Lawmakers press DOD for answers about poor quality military housing

WASHINGTON, D.C. — The U.S. military is the most powerful force in the world.


Yet despite the sacrifices of those who serve, many of these service members and their families have been living in unsafe conditions like overflowing sewage and mold.

Over the last year, our Washington News Bureau has reported on safety hazards including pest infestations and mold at privatized military housing where many service members and their families live.

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Last week, we told you about this watchdog report from the U.S. Government Accountability Office (GAO) that revealed poor living conditions such as sewage overflow, broken locks and mold at the barracks at some installations.

The barracks are where junior enlisted service members live at the beginning of their military careers and they are mainly run by the government.

That GAO findings about the barracks’ living conditions led Rep. Mike Waltz (R-Fla.) to send a letter to the Defense Department asking what the DOD is doing to address the housing problems.

Waltz is the Chairman of the House Armed Services Subcommittee on Readiness, and the letter was co-signed by the Subcommittee’s Ranking Member, Rep. John Garamendi (D-Calif.).

“The troubling findings no doubt affect recruitment and retention – areas all services continue to struggle with,” Waltz wrote.

Waltz asked the DOD to “provide the subcommittee a briefing on the current conditions of barracks and corrective measures to address the persistent challenges that are outlined in the GAO study.”

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The letter was sent on September 27 and Waltz requested a response from the DOD within 30 days.

Waltz is not only a lawmaker, but he is also a veteran – a combat-decorated Green Beret.

“I think this is a leadership failure on the Defense Department’s part,” said Waltz about the barracks’ conditions. “We’re not asking that they’re in McMansions. We just want things that are sanitary, clean and that our soldiers deserve.”

Waltz said he wants to bring in DOD officials to answer questions in a Congressional hearing about the barracks’ conditions.

“We need to hold these leaders accountable,” said Waltz. “There’s never any consequences to the people in charge. It’s our junior enlisted members that end up suffering and I’ve had it with that.”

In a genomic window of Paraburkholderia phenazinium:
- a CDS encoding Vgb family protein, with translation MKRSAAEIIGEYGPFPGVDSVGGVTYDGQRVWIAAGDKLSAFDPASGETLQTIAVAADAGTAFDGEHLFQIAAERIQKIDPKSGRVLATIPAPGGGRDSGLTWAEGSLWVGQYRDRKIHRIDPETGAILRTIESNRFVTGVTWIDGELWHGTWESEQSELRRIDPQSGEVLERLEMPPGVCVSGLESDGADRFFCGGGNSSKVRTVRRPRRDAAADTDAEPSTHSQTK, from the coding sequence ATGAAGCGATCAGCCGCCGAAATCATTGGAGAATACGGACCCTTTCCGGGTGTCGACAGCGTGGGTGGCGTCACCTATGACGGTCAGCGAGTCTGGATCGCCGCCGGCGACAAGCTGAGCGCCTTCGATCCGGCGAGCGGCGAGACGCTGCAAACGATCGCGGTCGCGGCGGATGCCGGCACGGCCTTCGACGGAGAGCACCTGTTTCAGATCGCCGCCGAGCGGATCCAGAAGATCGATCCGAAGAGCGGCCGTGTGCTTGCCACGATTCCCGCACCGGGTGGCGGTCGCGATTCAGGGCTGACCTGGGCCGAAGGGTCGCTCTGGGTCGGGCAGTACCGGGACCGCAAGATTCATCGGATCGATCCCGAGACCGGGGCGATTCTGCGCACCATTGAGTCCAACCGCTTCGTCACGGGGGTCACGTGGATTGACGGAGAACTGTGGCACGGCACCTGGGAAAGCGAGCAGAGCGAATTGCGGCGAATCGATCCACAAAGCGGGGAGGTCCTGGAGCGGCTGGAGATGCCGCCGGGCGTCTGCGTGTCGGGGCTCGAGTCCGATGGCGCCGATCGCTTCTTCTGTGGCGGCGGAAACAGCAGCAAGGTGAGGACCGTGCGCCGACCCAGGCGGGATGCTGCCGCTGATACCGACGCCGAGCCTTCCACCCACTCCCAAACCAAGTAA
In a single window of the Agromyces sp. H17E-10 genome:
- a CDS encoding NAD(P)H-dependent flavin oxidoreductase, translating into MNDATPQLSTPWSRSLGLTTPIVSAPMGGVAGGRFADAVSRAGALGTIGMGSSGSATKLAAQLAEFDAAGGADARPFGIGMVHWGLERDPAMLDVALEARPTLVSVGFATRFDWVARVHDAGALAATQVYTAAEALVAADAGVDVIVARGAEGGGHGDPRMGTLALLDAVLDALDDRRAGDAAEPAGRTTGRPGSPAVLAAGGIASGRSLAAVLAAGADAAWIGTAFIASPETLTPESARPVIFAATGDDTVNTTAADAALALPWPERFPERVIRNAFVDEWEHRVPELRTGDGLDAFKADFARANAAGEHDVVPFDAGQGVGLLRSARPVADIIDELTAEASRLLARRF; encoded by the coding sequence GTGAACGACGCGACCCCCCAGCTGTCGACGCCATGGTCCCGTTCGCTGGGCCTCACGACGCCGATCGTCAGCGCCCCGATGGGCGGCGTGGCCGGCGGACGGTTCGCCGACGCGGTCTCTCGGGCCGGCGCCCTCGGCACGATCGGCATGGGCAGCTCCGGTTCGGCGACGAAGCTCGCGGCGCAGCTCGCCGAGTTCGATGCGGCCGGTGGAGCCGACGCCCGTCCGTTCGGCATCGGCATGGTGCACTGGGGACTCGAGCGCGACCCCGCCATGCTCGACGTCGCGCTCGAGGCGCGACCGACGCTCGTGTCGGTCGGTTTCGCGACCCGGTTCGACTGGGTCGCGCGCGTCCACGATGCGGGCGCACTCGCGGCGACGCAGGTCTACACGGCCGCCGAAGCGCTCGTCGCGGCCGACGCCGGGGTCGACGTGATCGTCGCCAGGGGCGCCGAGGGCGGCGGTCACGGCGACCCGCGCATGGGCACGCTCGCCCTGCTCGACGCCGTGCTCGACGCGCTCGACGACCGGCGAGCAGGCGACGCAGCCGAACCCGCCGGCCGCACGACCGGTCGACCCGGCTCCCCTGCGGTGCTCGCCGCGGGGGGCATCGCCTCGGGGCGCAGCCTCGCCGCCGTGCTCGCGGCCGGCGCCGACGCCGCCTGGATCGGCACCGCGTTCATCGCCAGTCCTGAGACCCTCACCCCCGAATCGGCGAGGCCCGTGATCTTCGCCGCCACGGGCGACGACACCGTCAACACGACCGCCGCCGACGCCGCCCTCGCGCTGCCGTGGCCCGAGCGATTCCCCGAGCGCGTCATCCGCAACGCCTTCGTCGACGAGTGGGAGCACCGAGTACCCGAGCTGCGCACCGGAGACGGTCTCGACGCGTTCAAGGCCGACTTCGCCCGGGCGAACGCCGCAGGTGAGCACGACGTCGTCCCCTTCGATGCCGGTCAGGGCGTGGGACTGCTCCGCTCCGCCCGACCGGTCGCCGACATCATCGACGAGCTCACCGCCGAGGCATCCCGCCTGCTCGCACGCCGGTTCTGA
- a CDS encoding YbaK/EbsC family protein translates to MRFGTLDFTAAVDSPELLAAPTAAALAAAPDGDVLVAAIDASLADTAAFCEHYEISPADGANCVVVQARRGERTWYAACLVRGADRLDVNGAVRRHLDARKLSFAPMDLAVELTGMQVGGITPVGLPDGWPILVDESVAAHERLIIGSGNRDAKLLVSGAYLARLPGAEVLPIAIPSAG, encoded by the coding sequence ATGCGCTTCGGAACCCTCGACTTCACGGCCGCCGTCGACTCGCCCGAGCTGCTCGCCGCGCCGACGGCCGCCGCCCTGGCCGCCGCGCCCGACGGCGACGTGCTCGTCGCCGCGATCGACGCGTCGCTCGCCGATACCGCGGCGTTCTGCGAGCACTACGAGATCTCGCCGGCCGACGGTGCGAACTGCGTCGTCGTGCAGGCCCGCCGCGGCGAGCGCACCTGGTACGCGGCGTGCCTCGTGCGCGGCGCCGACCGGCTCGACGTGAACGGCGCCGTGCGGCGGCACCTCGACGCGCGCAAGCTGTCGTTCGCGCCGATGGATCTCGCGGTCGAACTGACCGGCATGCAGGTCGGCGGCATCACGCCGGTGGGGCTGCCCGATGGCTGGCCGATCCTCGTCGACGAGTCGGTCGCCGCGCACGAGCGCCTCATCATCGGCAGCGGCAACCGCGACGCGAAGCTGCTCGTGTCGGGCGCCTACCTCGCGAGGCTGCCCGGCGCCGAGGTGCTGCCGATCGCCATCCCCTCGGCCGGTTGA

That outrage over unsafe living conditions for service members has been echoed by members of both parties and both chambers.

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We told you how we spoke exclusively with Sen. Jon Ossoff (D-Ga.) in March about a letter he sent to the DOD asking for information about how it tracks the impact poor quality housing has on the health of service members and military families living in privatized military housing.

That letter was co-signed by Sen. Rick Scott (R-Fla.) and Sen. Marco Rubio (R-Fla.).

Ossoff’s letter pointed to findings from an Inspector General report that found “the Pentagon does not adequately track the relationship between adverse conditions in privatized housing and the health of U.S. service members and their families.”

In response to Ossoff, the DOD said it has upgraded its system to collect and analyze the health and safety information.

It’s known as the Environmental Health and Safety (EHS) module, which is a component within the enterprise Military Housing (eMH) information management system.

“At this time, the DoD believes it has adequate resources and authorities to carry out the implementation of the full eMH EHS module 3.0,” wrote the Defense Department’s Chief Housing Officer.

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We spoke with Sen. Ossoff about the DOD’s response and the steps ahead.

“The initial response I got from DOD suggests that they’re taking my request seriously and that they’re making an effort, but I have not seen enough yet to satisfy me that this data is being robustly collected and I’m going to remain tenacious in demanding the Department of Defense be gathering and analyzing data about the health impacts on military families of poor-quality housing,” said Ossoff.

Ossoff is also pushing legislation in the Senate that addresses military housing problems.

That includes a bipartisan measure Ossoff is leading dubbed the Junior Enlisted Housing Affordability Act, which is co-sponsored by Sen. Thom Tillis (R-N.C.).

The proposal aims to help junior enlisted service members afford housing on or off base.

Another proposal dubbed the Military Housing Readiness Council Act aims to ramp up oversight of privatized military housing.

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We asked Ossoff and Waltz about their messages to military families and service members who have been waiting years for meaningful change to the living conditions.

“What military families can count on is that I will resolutely, unfailingly and relentlessly continue to fight for them on affordability, on health and safety,” said Ossoff. “I will continue to hold the Department of Defense accountable to demand data and results from them.”

“My message to them is we have your back and we won’t rest until we get to the bottom of what’s going on,” said Waltz.

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